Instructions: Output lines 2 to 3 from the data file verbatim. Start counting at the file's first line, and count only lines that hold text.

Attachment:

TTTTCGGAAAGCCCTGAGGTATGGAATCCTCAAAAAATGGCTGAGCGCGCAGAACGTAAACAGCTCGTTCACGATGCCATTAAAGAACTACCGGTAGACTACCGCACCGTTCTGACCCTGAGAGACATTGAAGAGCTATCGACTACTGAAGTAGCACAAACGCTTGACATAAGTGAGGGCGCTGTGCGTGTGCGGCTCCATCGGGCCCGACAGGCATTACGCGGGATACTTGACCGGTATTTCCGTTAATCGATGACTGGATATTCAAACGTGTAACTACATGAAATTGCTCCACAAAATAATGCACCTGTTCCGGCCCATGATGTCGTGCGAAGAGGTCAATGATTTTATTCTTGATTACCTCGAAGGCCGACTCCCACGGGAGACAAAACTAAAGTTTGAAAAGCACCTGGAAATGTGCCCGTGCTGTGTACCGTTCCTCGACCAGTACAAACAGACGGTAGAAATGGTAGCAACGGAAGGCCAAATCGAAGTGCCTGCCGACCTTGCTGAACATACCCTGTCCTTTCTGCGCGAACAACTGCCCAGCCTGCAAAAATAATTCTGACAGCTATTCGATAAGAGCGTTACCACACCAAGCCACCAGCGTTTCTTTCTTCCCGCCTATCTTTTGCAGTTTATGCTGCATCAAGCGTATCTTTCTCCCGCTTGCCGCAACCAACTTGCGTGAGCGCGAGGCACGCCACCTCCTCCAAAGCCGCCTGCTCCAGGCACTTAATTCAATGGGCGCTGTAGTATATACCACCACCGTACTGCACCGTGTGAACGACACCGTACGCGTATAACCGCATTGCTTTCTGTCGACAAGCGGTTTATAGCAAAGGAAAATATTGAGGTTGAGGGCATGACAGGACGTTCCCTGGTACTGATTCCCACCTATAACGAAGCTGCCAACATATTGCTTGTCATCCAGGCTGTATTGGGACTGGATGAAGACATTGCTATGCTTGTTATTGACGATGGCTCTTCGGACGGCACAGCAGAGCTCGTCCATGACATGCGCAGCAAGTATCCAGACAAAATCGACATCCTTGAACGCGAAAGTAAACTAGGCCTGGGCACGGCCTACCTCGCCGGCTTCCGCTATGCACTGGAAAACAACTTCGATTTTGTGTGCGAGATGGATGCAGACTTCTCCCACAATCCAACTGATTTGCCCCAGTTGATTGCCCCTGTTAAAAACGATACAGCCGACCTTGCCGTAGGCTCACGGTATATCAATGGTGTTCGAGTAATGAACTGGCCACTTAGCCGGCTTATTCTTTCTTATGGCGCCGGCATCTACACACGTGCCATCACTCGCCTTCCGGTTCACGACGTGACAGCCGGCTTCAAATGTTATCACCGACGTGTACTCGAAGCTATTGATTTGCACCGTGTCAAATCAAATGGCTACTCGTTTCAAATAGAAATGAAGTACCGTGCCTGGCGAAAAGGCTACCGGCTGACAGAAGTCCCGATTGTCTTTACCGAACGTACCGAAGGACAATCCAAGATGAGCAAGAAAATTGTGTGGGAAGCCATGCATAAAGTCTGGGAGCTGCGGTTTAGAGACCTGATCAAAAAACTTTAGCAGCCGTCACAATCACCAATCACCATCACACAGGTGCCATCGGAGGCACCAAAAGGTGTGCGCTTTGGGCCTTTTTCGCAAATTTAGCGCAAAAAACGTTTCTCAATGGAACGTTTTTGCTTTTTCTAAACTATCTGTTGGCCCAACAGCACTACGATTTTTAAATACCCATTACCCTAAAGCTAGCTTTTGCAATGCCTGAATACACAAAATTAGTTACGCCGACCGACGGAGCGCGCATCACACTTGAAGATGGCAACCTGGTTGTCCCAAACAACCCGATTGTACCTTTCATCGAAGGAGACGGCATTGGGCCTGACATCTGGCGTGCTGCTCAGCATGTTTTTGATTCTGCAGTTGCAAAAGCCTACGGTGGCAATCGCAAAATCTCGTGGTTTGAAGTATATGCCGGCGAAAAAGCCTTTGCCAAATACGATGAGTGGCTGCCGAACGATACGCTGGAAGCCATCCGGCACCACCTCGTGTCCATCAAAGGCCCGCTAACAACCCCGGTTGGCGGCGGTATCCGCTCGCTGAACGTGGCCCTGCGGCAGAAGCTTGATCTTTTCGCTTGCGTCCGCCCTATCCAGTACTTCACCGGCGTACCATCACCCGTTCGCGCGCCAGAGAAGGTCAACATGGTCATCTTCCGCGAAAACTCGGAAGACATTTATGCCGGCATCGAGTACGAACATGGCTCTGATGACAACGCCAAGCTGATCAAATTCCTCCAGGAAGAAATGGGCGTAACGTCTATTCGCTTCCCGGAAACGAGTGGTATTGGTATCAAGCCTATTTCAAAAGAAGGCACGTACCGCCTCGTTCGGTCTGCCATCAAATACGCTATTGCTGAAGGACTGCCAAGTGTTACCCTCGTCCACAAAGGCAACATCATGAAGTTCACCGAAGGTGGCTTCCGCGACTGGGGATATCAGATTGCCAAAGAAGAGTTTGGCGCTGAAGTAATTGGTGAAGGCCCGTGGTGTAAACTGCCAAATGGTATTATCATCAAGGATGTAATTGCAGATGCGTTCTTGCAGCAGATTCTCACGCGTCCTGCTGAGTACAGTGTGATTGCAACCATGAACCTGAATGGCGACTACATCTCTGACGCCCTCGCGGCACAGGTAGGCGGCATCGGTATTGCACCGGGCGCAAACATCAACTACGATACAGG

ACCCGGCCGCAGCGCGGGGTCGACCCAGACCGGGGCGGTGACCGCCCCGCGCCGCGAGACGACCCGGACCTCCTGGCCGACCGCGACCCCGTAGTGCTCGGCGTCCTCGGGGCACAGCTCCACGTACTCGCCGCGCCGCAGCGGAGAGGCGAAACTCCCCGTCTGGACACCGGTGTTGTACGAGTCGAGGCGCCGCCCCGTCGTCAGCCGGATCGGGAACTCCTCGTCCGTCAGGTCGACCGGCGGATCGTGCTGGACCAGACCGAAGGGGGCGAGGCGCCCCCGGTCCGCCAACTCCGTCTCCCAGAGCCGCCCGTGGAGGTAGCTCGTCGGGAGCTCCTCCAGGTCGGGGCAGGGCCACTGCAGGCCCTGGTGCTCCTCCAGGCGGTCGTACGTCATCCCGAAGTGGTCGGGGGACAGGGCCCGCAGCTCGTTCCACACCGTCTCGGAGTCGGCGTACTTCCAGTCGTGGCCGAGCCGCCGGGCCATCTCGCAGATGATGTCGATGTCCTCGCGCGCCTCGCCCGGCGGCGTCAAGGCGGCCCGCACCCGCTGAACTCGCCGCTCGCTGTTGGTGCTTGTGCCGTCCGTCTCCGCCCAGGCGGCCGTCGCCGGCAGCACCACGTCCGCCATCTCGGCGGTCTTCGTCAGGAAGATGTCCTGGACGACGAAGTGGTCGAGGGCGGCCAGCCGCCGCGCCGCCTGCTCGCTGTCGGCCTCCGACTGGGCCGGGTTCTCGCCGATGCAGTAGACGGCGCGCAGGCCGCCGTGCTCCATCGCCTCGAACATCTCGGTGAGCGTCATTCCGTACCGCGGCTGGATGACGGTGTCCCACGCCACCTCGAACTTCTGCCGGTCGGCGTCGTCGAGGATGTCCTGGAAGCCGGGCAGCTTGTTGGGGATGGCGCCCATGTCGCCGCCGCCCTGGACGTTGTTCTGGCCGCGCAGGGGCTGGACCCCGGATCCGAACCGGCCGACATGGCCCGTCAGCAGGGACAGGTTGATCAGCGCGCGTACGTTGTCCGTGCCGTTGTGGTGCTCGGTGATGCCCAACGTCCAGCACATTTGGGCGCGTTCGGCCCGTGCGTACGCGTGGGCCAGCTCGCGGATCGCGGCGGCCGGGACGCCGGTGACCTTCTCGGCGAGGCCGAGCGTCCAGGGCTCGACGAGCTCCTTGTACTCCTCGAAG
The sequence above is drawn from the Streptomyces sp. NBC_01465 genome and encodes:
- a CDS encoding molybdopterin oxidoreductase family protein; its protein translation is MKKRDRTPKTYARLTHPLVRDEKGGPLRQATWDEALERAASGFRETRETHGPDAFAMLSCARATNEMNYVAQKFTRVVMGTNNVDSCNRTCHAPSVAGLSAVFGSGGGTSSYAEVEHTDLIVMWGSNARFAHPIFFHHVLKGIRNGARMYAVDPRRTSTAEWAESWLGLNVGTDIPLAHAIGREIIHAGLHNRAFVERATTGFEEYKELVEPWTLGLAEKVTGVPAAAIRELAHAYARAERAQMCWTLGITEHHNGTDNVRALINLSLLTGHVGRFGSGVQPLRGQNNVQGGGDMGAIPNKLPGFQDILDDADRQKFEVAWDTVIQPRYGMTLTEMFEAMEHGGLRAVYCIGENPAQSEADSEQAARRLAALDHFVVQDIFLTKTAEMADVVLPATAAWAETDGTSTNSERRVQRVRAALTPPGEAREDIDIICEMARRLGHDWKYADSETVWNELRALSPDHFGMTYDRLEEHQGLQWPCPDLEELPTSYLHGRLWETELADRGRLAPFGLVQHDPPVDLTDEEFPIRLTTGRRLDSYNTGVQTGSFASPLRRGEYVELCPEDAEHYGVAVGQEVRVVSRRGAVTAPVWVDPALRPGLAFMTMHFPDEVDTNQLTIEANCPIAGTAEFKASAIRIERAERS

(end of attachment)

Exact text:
ACCCGGCCGCAGCGCGGGGTCGACCCAGACCGGGGCGGTGACCGCCCCGCGCCGCGAGACGACCCGGACCTCCTGGCCGACCGCGACCCCGTAGTGCTCGGCGTCCTCGGGGCACAGCTCCACGTACTCGCCGCGCCGCAGCGGAGAGGCGAAACTCCCCGTCTGGACACCGGTGTTGTACGAGTCGAGGCGCCGCCCCGTCGTCAGCCGGATCGGGAACTCCTCGTCCGTCAGGTCGACCGGCGGATCGTGCTGGACCAGACCGAAGGGGGCGAGGCGCCCCCGGTCCGCCAACTCCGTCTCCCAGAGCCGCCCGTGGAGGTAGCTCGTCGGGAGCTCCTCCAGGTCGGGGCAGGGCCACTGCAGGCCCTGGTGCTCCTCCAGGCGGTCGTACGTCATCCCGAAGTGGTCGGGGGACAGGGCCCGCAGCTCGTTCCACACCGTCTCGGAGTCGGCGTACTTCCAGTCGTGGCCGAGCCGCCGGGCCATCTCGCAGATGATGTCGATGTCCTCGCGCGCCTCGCCCGGCGGCGTCAAGGCGGCCCGCACCCGCTGAACTCGCCGCTCGCTGTTGGTGCTTGTGCCGTCCGTCTCCGCCCAGGCGGCCGTCGCCGGCAGCACCACGTCCGCCATCTCGGCGGTCTTCGTCAGGAAGATGTCCTGGACGACGAAGTGGTCGAGGGCGGCCAGCCGCCGCGCCGCCTGCTCGCTGTCGGCCTCCGACTGGGCCGGGTTCTCGCCGATGCAGTAGACGGCGCGCAGGCCGCCGTGCTCCATCGCCTCGAACATCTCGGTGAGCGTCATTCCGTACCGCGGCTGGATGACGGTGTCCCACGCCACCTCGAACTTCTGCCGGTCGGCGTCGTCGAGGATGTCCTGGAAGCCGGGCAGCTTGTTGGGGATGGCGCCCATGTCGCCGCCGCCCTGGACGTTGTTCTGGCCGCGCAGGGGCTGGACCCCGGATCCGAACCGGCCGACATGGCCCGTCAGCAGGGACAGGTTGATCAGCGCGCGTACGTTGTCCGTGCCGTTGTGGTGCTCGGTGATGCCCAACGTCCAGCACATTTGGGCGCGTTCGGCCCGTGCGTACGCGTGGGCCAGCTCGCGGATCGCGGCGGCCGGGACGCCGGTGACCTTCTCGGCGAGGCCGAGCGTCCAGGGCTCGACGAGCTCCTTGTACTCCTCGAAG
The sequence above is drawn from the Streptomyces sp. NBC_01465 genome and encodes: